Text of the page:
Baked Sweet and Sour Chicken Recipe from Six Sisters’ Stuff
Ingredients:
Chicken:

3-4 boneless, skinless chicken breasts
Salt and pepper to taste
1 1/2 cup cornstarch
3 eggs, beaten
1/4 cup canola oil

Sweet and Sour Sauce:
1 cup granulated sugar
4 tablespoons ketchup
1/4 cup white vinegar
1/4 cup apple cider vinegar
1 tablespoon low sodium soy sauce
1 teaspoon garlic salt

Directions:
Preheat oven to 325 degrees.  Cut chicken breasts into bite-sized pieces and season with salt and pepper.  Place cornstarch and beaten eggs in separate bowls.  Dip chicken into cornstarch then coat in egg mixture.  Heat canola oil in a large skillet over medium-high heat and cook chicken until browned.  Place the chicken in a 9 x 13 greased baking dish.  In a medium sized mixing bowl, whisk together sugar, ketchup, vinegars, soy sauce and garlic salt.  Pour over chicken and bake for one hour.

What’s for Dinner Wednesday: Healthy Shrimp Scampi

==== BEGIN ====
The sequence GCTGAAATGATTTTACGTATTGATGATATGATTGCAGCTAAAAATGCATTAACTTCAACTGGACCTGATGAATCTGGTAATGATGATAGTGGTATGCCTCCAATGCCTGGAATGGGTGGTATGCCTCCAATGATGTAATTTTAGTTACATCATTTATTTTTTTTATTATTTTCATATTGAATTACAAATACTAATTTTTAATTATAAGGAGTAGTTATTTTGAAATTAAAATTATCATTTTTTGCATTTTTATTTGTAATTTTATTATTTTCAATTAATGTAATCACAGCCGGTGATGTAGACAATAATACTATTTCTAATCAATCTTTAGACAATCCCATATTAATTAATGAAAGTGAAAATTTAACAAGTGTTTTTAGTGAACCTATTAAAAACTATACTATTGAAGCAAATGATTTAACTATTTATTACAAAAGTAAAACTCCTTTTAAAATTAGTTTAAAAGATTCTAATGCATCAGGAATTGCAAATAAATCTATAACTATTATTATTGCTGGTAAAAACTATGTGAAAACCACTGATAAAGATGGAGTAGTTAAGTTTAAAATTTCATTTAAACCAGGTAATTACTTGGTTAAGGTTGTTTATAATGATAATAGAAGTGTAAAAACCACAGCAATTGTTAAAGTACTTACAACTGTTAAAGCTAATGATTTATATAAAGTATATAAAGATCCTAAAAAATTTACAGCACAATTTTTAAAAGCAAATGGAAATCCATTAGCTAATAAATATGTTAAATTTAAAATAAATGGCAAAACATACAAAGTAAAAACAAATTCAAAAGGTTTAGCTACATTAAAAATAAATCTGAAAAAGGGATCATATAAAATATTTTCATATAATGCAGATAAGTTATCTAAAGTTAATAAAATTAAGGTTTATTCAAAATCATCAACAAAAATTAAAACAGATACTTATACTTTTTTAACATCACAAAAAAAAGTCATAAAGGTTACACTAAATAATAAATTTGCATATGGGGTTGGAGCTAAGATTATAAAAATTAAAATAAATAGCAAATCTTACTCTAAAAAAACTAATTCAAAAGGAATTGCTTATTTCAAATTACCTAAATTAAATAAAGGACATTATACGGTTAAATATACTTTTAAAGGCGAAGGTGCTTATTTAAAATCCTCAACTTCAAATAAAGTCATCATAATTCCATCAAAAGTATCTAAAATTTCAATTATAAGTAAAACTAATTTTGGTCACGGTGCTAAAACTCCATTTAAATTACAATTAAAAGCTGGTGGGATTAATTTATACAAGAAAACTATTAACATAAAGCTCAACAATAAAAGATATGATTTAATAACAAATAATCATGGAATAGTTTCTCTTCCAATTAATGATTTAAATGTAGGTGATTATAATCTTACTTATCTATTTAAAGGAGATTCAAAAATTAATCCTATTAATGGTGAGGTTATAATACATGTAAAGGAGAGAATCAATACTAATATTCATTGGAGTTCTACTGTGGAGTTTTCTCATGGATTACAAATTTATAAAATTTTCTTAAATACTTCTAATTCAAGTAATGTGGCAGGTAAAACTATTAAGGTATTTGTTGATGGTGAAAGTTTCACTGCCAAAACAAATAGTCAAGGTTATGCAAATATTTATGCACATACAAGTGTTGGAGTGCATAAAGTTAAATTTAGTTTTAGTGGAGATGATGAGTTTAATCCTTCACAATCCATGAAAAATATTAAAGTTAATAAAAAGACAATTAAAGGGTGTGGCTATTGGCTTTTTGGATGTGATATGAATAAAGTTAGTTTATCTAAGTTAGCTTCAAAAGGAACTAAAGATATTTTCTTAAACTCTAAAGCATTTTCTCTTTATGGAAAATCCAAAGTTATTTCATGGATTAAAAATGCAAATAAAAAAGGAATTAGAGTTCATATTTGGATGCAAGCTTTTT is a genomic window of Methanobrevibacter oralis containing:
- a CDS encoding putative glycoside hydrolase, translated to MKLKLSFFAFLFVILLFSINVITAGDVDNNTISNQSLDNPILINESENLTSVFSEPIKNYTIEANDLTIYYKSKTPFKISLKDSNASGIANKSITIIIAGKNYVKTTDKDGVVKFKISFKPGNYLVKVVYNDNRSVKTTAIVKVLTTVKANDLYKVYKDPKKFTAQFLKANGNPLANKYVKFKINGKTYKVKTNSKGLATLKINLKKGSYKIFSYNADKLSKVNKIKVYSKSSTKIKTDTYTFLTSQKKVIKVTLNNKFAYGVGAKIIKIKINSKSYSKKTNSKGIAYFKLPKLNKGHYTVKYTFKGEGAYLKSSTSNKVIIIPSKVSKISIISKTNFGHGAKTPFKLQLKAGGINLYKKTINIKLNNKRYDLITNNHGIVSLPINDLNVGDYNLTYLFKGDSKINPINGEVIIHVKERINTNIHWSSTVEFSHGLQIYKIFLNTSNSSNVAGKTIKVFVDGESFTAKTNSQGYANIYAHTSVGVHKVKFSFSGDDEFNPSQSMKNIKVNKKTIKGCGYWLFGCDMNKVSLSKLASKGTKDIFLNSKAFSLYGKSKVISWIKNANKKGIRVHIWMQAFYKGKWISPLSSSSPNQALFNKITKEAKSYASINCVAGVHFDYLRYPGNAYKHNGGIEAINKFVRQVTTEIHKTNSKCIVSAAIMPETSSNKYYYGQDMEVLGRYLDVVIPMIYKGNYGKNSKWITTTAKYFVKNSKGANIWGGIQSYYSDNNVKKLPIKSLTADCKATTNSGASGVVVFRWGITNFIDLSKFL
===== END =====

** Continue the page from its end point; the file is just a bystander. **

15 Oct
This was a great alternative scampi recipe for our family!

This was a great alternative scampi recipe for our family!

I know I say it all the time, but I just love all the recipes that come across my Facebook page every day. I’ve gotten so many great ideas just by my daily scrolling. Today’s recipe is one such recipe.

The only down side is I can’t remember who shared it! I know it was on Facebook though and it says it was from the Prego & Mommy Facebook Page. That’s not a page I follow, so someone definitely shared it and it appeared in my feed.

The thing that appealed to me about this particular recipe for Shrimp Scampi was that it specifically stated that it did not use any butter. We have issues with butter here, and anything too buttery makes some of us sick. I substitute with “I Can’t Believe it’s Not Butter” pretty often, but when I saw that this recipe had no butter at all, I decided to give it a try.

I’m glad I did! It got thumbs up from all who tried it! I’d definitely make it again. The thing I liked about it too, was that you could make it as lemony as you wanted it to be (or not to be) by adding additional lemon at the end.

I followed the recipe just as it read, other than one change to the type of shrimp I used which is noted below, and I served it with wide egg noodles. Anyone who didn’t want the shrimp could have plain pasta if they so desired. There was just enough left at the end of the night that I could have it for lunch the next day, too! I love it when that happens.